London represents a unique collection of people, cultures, cuisines and languages. Whether you’ve popped out to the supermarket or you’re in the pub with friends, chances are that you’ll hear a few non-English tongues that you don’t understand. The following maps are a great way to discover a bit more about the linguistic diversity in this fine city and to perhaps put your foreign language skills to the test.
The Tube Tongues interactive map represents the hard work of Oliver O’Brien, a researcher at the UCl Department of Geography. It combines the London tube map with results from the 2011 census. Each tube station has a circle coloured by the language most spoken by locals, after the English language. The size of the circle is proportional to the percentage that speak this language, which means the bigger the circle, the more people have a certain language as their mother tongue.
You can browse the map and zoom in on localities and discover what languages are spoken the most and where. For example, if you fancy brushing up on your Gujarati skills – which is represented by the salmon coloured circles, perhaps a trip to Wembley Central should be on the cards.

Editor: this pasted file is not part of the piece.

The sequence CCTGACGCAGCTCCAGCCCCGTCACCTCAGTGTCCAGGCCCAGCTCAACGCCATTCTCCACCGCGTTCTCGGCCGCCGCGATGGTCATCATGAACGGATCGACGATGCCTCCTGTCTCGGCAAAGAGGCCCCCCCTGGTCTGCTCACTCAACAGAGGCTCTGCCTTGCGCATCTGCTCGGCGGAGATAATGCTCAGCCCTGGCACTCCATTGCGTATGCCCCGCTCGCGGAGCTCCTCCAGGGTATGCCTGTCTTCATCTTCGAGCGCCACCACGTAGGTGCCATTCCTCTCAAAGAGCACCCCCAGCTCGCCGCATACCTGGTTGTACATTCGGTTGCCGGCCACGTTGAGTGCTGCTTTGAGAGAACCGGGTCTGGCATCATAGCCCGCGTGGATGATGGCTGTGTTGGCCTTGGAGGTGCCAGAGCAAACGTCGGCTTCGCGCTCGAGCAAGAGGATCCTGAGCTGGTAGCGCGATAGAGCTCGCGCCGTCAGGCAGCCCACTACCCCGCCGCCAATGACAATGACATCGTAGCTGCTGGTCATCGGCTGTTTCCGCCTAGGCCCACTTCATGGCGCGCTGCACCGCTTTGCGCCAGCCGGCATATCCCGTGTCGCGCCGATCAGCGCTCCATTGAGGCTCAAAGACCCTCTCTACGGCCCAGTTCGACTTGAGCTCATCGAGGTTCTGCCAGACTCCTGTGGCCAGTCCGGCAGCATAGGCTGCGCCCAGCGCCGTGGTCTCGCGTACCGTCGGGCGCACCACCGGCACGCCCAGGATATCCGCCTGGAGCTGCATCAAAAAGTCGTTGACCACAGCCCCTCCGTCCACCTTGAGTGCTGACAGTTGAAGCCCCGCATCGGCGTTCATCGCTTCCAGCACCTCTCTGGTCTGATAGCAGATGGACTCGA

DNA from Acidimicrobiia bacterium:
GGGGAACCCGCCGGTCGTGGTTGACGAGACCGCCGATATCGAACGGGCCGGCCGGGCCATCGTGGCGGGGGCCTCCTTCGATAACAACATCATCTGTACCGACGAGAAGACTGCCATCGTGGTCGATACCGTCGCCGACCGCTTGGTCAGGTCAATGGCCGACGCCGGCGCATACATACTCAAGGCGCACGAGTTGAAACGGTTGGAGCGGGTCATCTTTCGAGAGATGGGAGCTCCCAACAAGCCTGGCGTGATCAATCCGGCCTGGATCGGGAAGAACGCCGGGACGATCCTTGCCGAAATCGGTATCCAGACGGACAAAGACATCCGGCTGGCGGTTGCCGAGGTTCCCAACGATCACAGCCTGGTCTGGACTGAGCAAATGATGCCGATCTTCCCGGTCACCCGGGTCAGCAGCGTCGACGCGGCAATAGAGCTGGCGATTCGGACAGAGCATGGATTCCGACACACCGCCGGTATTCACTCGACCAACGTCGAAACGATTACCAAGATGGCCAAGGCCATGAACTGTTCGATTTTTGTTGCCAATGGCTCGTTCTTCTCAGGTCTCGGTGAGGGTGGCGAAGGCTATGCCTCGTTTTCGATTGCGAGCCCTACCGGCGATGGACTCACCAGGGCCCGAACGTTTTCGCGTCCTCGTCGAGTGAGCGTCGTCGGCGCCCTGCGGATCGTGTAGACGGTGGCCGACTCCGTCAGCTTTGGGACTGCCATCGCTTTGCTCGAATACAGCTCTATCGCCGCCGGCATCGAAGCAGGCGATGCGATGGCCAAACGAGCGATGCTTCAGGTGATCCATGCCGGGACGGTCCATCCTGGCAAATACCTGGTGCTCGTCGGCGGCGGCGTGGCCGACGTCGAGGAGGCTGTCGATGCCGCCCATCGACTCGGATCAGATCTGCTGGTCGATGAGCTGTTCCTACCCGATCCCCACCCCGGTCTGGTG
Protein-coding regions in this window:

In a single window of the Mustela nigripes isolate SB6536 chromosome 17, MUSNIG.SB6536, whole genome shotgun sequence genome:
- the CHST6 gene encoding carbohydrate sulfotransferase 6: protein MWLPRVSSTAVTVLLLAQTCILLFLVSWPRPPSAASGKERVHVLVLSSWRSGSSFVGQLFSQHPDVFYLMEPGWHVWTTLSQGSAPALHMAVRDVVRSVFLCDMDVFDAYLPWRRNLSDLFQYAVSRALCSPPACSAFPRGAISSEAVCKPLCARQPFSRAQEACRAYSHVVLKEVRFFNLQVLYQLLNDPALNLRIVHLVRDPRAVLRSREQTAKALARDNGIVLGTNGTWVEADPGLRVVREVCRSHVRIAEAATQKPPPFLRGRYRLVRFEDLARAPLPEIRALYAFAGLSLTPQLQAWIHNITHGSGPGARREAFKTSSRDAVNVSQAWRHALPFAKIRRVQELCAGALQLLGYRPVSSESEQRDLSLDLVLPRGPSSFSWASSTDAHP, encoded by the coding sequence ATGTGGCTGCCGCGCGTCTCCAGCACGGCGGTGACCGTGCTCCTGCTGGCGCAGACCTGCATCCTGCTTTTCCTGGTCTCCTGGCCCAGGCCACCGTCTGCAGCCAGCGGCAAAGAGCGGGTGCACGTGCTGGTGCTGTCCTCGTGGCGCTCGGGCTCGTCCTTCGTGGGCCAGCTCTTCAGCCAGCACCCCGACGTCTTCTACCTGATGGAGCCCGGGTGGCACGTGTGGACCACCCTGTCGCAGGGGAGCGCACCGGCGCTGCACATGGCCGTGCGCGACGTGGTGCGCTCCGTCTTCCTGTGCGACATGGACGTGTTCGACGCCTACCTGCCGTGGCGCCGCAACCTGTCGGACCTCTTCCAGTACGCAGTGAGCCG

The following image shows you the standard underground map but featuring all the data from the Tube Tongues study. Just goes to show how diverse a city of over 8 million people can be!
If you take a trip to Clapham and tooting, you’re likely to hear a mixture of Spanish, Portuguese, French, Urdu and Polish. The perfect chance to put your secondary school modern foreign language skills to the test. ¡Olé!
Languages by area
For a broader, suburb-based map, the following graphic from Rentonomy shows the most-popular languages after English based on specific localities. The Poles top the charts in the most spoken languages after English, and you can see that on this map, in which the light grey areas represent the predominance of Polish in local areas.
Fans of Swedish and Scandinavian crime fiction have only one district to migrate to, Barnes just south of the river. Here the second most common native tongue is Swedish language. However, it might not be the easiest place to make new Nordic acquaintances, as it’s the local Swedish school that is responsible for this interesting linguistic congregation. Helvete!
There’s a whole world of languages in the capital. Don’t be afraid to try out your finest phrases!
Featured image: [Chatham House]